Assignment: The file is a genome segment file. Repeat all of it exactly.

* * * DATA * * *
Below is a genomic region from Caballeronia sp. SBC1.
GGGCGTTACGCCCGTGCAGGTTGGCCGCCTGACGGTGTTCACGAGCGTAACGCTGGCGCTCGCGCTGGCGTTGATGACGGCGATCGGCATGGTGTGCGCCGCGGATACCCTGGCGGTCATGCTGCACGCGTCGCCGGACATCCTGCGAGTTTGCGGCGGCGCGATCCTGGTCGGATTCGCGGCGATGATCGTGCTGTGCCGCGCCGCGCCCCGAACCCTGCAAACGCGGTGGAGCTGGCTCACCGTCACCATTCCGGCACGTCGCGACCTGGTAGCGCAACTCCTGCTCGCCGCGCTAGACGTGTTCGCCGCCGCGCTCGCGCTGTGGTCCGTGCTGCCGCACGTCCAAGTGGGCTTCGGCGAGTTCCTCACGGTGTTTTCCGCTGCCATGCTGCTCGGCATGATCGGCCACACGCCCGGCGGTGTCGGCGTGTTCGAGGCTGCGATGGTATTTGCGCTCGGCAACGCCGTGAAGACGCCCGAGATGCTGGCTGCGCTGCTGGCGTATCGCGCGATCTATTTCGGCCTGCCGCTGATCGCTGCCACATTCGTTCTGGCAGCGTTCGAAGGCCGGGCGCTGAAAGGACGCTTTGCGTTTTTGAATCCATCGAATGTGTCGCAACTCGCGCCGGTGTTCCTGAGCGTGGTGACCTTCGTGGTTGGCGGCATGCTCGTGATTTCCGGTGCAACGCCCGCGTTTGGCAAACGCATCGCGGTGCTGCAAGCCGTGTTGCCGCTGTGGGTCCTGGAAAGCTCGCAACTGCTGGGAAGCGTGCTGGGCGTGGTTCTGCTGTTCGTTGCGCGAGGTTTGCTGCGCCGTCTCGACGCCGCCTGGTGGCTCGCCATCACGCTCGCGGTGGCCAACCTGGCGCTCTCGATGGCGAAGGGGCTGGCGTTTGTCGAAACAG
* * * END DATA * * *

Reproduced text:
Below is a genomic region from Caballeronia sp. SBC1.
GGGCGTTACGCCCGTGCAGGTTGGCCGCCTGACGGTGTTCACGAGCGTAACGCTGGCGCTCGCGCTGGCGTTGATGACGGCGATCGGCATGGTGTGCGCCGCGGATACCCTGGCGGTCATGCTGCACGCGTCGCCGGACATCCTGCGAGTTTGCGGCGGCGCGATCCTGGTCGGATTCGCGGCGATGATCGTGCTGTGCCGCGCCGCGCCCCGAACCCTGCAAACGCGGTGGAGCTGGCTCACCGTCACCATTCCGGCACGTCGCGACCTGGTAGCGCAACTCCTGCTCGCCGCGCTAGACGTGTTCGCCGCCGCGCTCGCGCTGTGGTCCGTGCTGCCGCACGTCCAAGTGGGCTTCGGCGAGTTCCTCACGGTGTTTTCCGCTGCCATGCTGCTCGGCATGATCGGCCACACGCCCGGCGGTGTCGGCGTGTTCGAGGCTGCGATGGTATTTGCGCTCGGCAACGCCGTGAAGACGCCCGAGATGCTGGCTGCGCTGCTGGCGTATCGCGCGATCTATTTCGGCCTGCCGCTGATCGCTGCCACATTCGTTCTGGCAGCGTTCGAAGGCCGGGCGCTGAAAGGACGCTTTGCGTTTTTGAATCCATCGAATGTGTCGCAACTCGCGCCGGTGTTCCTGAGCGTGGTGACCTTCGTGGTTGGCGGCATGCTCGTGATTTCCGGTGCAACGCCCGCGTTTGGCAAACGCATCGCGGTGCTGCAAGCCGTGTTGCCGCTGTGGGTCCTGGAAAGCTCGCAACTGCTGGGAAGCGTGCTGGGCGTGGTTCTGCTGTTCGTTGCGCGAGGTTTGCTGCGCCGTCTCGACGCCGCCTGGTGGCTCGCCATCACGCTCGCGGTGGCCAACCTGGCGCTCTCGATGGCGAAGGGGCTGGCGTTTGTCGAAACAG